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From Beauty Queen to Leading Lady On Screen

Actress Jane Kapriss
Actress Jane Kapriss shot by Bjoern Kommerell

 

It’s no secret that the media, and the general public for that matter, have a thing for beauty. We are mesmerized by beautiful things, places and of course, beautiful people. Ukrainian beauty Jane Kapriss seemed destined for the spotlight since a young age, and while she definitely achieved impressive success as a beauty queen, it’s her talent as an actress coupled with her stunning aesthete that has kept her in the public eye.

Over the years Jane has won countless beauty pageant titles such as the Miss Fashion Award at the Miss Teen International competition, Miss Pearl of the Ukraine from the Ukraine National Beauty Pageant, as well as being chosen as a top ten finalist at the Miss Teen World competition where she also took home the Brand Ambassador Award. But anyone who’s seen Jane’s performances as an actress, on both the screen and the stage, knows that she is much more than a pretty face.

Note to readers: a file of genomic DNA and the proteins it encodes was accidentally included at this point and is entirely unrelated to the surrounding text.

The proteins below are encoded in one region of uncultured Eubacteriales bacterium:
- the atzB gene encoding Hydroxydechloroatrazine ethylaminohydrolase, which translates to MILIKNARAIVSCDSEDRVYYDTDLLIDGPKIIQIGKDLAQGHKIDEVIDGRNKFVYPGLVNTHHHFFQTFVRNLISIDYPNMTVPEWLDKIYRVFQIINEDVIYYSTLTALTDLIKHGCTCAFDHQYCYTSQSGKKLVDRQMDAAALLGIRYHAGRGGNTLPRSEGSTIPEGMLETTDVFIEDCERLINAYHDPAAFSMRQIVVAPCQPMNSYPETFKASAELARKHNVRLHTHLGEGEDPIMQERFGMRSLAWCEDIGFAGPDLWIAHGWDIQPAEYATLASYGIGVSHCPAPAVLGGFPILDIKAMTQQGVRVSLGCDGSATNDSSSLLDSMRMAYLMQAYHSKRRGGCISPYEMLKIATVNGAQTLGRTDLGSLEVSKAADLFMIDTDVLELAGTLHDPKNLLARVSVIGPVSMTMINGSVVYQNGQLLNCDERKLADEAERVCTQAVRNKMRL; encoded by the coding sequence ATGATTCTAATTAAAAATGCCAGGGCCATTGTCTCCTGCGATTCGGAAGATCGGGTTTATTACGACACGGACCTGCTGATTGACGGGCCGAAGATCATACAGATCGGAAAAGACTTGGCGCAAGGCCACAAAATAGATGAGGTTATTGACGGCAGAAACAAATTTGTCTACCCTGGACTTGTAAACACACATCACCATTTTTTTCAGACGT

Jane let us in on a funny story from her childhood, and it’s one that makes quite a bit of sense now, considering the career path she’s chosen. She recalls, “My parents still argue about my first word. In Russian the words ‘building crane’ and ‘movie screen’ are very similar. The difference is just the first letter. For some reason my first word was not mom or dad. My dad heard it as ‘building crane’ and he said it was a sign that I was gonna be an engineer. But my mom heard it as ‘movie screen’ and said that it was a sign that I was gonna be an actress. Now our friends who know the story say: well, we all know now what word she meant.”

Prior to moving the U.S. where her success has continued at record pace, Jane made a huge mark for herself Back home in Kiev, Ukraine with her lead role as Anastasiya in the 2008 comedy crime feature “Hand for Luck” aka “Ruka na Schaste.”